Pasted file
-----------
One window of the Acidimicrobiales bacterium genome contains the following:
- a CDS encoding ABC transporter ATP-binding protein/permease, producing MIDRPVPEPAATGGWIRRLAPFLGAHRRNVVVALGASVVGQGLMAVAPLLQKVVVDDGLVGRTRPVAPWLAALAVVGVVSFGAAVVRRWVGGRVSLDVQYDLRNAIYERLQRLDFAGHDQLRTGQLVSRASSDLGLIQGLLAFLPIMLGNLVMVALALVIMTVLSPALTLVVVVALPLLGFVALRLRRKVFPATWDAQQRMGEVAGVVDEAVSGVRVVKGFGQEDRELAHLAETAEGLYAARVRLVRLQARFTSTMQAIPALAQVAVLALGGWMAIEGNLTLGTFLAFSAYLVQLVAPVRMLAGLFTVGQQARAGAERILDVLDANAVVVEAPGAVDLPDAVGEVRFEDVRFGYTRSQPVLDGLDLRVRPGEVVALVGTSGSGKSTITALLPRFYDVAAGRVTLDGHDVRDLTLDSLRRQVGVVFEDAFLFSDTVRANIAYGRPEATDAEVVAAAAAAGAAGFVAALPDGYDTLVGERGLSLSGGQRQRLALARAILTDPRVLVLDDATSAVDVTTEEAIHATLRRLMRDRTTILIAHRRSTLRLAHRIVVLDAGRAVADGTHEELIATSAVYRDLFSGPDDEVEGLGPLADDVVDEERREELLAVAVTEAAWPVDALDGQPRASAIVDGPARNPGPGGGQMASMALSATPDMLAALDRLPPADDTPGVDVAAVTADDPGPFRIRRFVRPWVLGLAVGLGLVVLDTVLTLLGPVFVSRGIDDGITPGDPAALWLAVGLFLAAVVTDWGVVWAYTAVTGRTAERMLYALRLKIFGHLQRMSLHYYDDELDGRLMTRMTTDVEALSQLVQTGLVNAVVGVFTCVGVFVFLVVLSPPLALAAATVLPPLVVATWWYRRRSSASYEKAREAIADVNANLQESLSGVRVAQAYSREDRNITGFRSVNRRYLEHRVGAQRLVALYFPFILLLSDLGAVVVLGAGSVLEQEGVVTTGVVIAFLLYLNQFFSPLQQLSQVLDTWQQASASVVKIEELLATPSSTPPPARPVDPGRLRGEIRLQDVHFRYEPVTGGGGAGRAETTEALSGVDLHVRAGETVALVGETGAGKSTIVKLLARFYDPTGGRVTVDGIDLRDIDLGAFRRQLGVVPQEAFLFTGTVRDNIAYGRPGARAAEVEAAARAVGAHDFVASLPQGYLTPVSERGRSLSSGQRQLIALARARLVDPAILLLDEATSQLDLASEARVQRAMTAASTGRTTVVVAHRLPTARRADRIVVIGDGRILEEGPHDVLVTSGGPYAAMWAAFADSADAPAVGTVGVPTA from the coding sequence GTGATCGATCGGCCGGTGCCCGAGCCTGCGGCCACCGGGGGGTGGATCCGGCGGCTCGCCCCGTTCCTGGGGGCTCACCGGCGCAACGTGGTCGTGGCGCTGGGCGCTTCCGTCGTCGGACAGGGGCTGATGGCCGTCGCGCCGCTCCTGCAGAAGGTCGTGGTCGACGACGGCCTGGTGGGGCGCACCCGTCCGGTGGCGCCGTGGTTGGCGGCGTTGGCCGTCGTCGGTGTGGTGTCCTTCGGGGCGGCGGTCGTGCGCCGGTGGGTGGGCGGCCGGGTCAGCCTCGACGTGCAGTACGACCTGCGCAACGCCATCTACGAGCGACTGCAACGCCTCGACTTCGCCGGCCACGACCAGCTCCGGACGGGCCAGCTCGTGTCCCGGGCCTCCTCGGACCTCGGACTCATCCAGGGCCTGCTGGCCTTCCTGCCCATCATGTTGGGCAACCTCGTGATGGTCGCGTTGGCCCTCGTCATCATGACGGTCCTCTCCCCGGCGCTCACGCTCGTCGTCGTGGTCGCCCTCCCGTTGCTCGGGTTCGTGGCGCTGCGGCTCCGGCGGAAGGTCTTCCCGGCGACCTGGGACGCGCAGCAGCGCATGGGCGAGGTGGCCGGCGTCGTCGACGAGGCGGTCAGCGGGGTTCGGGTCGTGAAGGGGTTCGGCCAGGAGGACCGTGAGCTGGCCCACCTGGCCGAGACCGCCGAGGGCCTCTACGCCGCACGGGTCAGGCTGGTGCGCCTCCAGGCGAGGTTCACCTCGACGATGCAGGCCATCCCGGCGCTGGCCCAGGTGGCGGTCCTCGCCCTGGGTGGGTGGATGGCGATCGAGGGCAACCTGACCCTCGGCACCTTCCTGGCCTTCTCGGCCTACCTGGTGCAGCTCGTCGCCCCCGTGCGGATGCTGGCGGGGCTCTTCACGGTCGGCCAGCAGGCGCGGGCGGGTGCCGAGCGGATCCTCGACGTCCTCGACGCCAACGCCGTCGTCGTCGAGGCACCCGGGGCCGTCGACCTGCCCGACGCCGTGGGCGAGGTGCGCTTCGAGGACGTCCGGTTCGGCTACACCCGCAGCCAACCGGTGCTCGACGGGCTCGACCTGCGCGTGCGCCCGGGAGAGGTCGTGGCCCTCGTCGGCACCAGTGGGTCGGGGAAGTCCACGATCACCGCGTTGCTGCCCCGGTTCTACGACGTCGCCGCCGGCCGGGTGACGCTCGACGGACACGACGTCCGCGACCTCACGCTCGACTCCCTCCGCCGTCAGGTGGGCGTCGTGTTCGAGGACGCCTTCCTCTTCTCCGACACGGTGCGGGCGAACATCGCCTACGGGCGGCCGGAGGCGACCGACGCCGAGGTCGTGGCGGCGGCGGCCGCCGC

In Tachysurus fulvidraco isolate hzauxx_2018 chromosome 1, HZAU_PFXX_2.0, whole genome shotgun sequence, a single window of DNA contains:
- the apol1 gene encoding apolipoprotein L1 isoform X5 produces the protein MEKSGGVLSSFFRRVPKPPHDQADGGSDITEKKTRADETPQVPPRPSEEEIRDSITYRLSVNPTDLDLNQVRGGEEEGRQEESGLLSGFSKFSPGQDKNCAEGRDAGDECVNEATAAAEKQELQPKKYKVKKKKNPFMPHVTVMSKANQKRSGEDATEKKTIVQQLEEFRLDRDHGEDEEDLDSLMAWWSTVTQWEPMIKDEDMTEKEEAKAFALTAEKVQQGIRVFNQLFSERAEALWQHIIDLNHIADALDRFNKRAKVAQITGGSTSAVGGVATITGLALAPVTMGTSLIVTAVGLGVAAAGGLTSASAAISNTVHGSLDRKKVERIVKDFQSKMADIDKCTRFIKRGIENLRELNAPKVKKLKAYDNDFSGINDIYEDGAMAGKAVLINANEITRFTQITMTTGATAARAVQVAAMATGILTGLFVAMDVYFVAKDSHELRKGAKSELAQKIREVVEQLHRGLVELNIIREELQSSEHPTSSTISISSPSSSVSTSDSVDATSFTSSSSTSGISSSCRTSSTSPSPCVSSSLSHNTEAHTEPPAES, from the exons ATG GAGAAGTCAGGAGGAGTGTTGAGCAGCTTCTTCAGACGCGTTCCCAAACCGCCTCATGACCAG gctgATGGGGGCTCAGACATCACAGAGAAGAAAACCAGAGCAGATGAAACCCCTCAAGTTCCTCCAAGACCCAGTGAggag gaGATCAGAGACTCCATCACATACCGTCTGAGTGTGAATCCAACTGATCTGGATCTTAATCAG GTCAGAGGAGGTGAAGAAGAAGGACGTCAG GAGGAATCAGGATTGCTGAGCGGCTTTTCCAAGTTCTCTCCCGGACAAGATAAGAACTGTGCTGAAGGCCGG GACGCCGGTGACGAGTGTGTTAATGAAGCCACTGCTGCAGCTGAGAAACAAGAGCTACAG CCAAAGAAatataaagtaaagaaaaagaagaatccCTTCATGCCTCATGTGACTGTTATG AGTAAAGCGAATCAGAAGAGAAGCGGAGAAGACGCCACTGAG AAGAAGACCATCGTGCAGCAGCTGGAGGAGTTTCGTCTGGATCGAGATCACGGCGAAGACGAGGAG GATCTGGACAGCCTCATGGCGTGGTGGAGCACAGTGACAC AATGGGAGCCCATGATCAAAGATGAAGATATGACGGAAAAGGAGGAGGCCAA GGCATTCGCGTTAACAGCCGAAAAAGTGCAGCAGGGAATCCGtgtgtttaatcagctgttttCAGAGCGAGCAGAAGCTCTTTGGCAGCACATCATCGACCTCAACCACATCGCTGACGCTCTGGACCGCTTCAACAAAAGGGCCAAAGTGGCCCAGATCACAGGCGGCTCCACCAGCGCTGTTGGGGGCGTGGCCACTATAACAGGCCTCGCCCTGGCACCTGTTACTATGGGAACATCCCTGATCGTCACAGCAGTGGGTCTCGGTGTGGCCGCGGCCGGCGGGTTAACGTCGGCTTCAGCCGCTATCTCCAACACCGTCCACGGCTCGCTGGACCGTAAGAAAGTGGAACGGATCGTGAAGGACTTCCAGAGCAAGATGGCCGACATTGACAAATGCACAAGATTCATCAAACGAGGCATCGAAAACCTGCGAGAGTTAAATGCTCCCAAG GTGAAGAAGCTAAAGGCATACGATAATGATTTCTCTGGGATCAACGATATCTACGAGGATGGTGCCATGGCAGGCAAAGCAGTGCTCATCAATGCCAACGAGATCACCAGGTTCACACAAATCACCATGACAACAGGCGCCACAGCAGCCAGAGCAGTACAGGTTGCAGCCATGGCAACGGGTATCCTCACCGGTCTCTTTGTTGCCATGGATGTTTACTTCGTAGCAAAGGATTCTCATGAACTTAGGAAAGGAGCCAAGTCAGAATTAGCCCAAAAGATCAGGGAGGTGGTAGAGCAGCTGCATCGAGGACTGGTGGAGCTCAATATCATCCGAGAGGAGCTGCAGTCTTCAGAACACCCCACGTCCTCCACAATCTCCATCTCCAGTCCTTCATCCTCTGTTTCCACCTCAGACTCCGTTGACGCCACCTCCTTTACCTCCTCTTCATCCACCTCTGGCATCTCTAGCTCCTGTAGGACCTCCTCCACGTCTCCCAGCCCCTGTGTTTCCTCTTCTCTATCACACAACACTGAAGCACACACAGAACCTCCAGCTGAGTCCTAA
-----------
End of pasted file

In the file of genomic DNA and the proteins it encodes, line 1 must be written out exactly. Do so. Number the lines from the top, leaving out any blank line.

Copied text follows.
One window of the Acidimicrobiales bacterium genome contains the following: